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The Various Types of Active Remote Sensing

written by: Nick Oza•edited by: RC Davison•updated: 5/26/2011

Active remote sensing has various applications in many fields. The technology is rapidly improving and enabling us to make our lives easier. We will examine what exactly active remote sensing is, the different types of active remote sensing methods and their applications.

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    What is Active Remote Sensing?

    CIA map using active remote sensing of Greater Jerusalem 

    Active remote sensing uses active sensors from a platform, which allows the sensors to direct energy at an object in the form of electromagnetic radiation (EMR). The object is scanned and the sensors detect any radiation reflected back from the object, which allows the system to gather specific information about the object. On the other hand, passive remote sensing uses the natural radiation emitted or reflected by an object to gather information.

    The key to remote sensing is EMR. EMR is the primary medium of transfer of energy. The spectrum of EMR consists of radiation in different wavelengths, such as visible light, radio waves, microwaves, infrared and so on. In remote sensing, both passive and active, information about an object is gathered without any physical contact with the object. This is accomplished by detecting EMR coming from the object. Data can then be inferred based upon the information gathered and can be applied to achieve results.

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    Types

    Based upon the range of the electromagnetic spectrum, there are three distinct types of active remote sensing:

    1. LIDAR equipped mobile robot Active Optical Remote Sensing: Active optical remote sensing involves using a laser beam upon a remote target to illuminate it, analyzing the reflected or backscattered radiation in order to acquire certain properties about the target. Generally speaking, the velocity, location, temperature and material composition of a distant target can be ascertained using this method. An example of a highly sophisticated active instrument is the LIDAR (LIght Detection and Ranging). The instrument works by using a transmitter and a receiver. The laser generates pulses which excite the specified target, causing it to absorb radiation at certain wavelengths. The target then reflects radiation in the form of photons which are detected by the LIDAR's sensors and converted to an electrical signal.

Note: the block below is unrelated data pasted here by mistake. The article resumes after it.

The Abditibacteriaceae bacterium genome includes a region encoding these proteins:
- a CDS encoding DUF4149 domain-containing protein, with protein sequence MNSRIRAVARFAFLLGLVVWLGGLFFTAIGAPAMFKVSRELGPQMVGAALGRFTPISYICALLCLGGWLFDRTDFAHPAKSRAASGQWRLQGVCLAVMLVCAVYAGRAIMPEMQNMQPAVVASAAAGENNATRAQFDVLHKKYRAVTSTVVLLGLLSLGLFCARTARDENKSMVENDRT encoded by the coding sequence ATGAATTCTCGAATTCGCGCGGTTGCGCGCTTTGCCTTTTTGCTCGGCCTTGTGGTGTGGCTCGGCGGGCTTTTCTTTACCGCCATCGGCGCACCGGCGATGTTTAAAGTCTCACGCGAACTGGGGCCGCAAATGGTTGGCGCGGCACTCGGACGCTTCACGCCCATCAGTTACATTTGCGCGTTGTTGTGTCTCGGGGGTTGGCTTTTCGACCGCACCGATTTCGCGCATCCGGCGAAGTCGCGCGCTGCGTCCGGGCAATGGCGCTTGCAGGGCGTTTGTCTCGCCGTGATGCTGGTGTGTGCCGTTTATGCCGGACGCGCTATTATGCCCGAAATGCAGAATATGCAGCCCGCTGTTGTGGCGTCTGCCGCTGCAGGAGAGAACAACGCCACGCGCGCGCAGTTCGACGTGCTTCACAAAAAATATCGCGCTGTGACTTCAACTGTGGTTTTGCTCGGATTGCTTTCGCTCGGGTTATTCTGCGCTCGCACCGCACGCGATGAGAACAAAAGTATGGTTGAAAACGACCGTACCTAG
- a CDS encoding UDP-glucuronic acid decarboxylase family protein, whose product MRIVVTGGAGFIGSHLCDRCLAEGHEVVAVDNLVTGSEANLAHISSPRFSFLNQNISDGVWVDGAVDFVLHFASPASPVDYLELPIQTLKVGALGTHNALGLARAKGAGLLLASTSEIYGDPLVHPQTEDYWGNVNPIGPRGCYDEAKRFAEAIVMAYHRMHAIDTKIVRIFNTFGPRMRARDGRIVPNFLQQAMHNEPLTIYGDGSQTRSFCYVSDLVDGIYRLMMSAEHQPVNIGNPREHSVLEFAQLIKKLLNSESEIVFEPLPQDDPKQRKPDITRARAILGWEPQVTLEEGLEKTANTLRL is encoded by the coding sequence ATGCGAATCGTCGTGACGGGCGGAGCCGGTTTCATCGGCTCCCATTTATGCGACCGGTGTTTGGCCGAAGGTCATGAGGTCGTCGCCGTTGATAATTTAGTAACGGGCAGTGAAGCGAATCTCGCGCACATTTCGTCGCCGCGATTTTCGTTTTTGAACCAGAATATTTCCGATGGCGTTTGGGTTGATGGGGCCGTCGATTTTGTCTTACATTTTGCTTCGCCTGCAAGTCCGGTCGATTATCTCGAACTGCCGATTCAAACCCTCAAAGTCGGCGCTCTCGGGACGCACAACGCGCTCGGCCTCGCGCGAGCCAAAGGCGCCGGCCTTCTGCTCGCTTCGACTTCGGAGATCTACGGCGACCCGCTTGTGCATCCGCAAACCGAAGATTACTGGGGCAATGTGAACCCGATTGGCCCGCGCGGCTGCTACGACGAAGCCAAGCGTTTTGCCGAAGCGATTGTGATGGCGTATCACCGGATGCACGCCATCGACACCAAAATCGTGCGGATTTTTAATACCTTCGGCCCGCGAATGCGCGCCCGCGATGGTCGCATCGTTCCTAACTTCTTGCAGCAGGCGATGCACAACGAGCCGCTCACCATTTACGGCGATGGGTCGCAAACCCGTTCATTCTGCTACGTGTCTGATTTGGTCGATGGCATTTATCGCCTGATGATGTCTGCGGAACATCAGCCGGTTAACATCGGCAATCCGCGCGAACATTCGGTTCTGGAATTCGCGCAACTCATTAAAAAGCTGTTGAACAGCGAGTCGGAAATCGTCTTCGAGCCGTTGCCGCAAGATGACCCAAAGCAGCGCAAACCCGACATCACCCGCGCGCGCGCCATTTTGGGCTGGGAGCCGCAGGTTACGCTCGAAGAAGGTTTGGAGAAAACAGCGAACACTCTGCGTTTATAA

Applications of LIDAR have been numerous, ranging from archeology, geology, forestry and atmospheric physics to name a few. One example of the application of LIDAR in meteorology is for the study of aerosols and clouds. Another example is using LIDAR to determine how much carbon dioxide is in the atmosphere. In agriculture, it has been used to help farmers determine what regions of the field expensive fertilizers need to be applied to. In law enforcement, LIDAR is replacing radar guns for the measurement of vehicle speed, and LIDAR guns are proving their worth. The automobile industry has also started using it for Adaptive Cruise Control (ACC) systems.

    LADAR (Laser Detection and Ranging) is the acronym that is used in military parlance for LIDAR. A limitation of this system has been the sensor range. Wider laser pulses are being employed to overcome the limited range of sensors, however, this limits the resolution of the target location. Coherent detectors using ultra-fast photodiodes for better handling of the optical signal are now being developed to improve the overall efficiency. Many are now commercially available.